Giving clinicians responsibility for how to spend money and more central control over NHS procurement have been proposed by think tanks as alternative answers to making savings.
Civitas health unit director James Gubb said the NHS should take a “different tack” from that suggested in the McKinsey report.
Staff wages is the big ticket item [but] job cuts shouldn’t be necessary as there’s plenty of scope for making the NHS much more productive and efficient
He said the “shopping list” of potential savings outlined by McKinsey was akin to the “top heavy approach” previously used by the government - for example in the NHS Plan - which had wasted considerable sums of money.
Control over both cost savings and care quality in the health service would be better handled through “local - and particularly clinical - ownership”, he said.
“They are the only ones who can truly know their operating margins and have a hold on cultural elements of change, [eg] involving clinicians in performance measurement,” he told HSJ.
Mr Gubb added: “We should not lose sight of what tends to drive performance and quality in other industries: competition, pluralism and the openness to disruptive innovation and new ways of working that this tends to breed.”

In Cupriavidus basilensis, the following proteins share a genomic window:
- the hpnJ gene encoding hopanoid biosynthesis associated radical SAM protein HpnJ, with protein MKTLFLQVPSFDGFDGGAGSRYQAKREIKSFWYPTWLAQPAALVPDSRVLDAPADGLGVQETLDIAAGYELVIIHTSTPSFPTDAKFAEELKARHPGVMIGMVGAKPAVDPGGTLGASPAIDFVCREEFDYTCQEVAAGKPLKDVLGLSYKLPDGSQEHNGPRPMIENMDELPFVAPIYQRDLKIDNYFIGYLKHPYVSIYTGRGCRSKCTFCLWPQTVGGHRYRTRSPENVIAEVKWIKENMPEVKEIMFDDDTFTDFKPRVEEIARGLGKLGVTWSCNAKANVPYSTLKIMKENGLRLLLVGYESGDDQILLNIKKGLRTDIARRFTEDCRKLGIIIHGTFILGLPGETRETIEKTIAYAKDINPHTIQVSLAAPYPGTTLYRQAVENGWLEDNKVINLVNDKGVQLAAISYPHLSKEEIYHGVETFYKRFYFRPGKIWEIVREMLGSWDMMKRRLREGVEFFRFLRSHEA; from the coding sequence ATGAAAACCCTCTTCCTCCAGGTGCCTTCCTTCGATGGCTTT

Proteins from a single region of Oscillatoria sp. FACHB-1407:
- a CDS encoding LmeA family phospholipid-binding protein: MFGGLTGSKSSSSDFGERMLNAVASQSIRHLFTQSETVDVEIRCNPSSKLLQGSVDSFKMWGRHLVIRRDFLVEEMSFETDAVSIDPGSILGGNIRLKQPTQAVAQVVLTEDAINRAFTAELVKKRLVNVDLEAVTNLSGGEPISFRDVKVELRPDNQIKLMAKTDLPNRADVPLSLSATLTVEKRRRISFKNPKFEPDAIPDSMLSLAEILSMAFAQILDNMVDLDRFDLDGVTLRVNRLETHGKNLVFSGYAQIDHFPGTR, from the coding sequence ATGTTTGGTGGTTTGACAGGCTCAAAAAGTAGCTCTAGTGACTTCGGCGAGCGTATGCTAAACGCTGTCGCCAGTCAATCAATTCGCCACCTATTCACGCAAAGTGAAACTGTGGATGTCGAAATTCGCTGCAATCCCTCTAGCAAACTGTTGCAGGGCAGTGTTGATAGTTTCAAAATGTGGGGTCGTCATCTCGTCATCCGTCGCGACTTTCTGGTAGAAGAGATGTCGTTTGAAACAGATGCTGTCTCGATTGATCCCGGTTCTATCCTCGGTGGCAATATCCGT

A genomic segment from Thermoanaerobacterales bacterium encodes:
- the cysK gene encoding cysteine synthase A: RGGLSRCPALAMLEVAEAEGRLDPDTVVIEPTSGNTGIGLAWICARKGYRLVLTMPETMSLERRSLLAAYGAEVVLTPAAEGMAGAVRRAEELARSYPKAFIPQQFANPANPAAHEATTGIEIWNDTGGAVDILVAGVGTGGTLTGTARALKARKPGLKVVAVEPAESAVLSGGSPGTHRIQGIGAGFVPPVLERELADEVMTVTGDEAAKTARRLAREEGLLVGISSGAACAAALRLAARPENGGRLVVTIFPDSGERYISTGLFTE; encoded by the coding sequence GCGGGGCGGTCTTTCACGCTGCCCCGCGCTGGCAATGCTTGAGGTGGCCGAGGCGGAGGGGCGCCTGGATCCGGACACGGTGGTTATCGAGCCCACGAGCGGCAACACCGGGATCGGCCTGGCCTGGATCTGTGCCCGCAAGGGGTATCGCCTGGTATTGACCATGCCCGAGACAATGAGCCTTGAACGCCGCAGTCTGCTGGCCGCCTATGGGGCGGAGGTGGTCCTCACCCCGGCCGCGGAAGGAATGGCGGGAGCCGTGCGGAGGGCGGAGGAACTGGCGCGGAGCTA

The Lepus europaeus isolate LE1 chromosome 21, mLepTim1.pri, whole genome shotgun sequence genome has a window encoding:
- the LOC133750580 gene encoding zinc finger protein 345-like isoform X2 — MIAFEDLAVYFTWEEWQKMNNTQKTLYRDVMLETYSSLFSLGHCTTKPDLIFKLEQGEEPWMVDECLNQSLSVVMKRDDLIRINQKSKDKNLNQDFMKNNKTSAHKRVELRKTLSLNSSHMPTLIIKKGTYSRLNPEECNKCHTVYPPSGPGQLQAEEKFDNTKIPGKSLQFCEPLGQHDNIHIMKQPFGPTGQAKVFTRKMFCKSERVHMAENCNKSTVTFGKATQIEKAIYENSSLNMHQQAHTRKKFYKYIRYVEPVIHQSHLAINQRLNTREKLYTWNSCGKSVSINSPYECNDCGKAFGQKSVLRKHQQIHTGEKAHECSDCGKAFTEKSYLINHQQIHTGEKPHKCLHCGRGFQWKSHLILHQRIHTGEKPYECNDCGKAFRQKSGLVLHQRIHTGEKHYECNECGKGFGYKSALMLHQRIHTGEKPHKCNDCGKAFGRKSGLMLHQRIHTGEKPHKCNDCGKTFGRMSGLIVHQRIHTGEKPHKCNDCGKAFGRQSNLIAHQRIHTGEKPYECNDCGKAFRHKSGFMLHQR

But the think tank Policy Exchange said there should be more central control over NHS procurement and better ideas sharing, to save the NHS millions without slashing jobs.
Policy Exchange head of health and social care Henry Featherstone said: “Staff wages is the big ticket item [but] job cuts shouldn’t be necessary as there’s plenty of scope for making the NHS much more productive and efficient.”
A central procurement body should replace existing hubs and develop common data standards for all NHS procurement systems, the think tank has said. It suggests some of the spending on innovation be used for dissemination and implementation.
It said that of the £2.7bn spent on creating new ideas only about £153m goes into spreading the innovations to patient level.
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Think tanks vie to produce new ideas on controlling NHS costs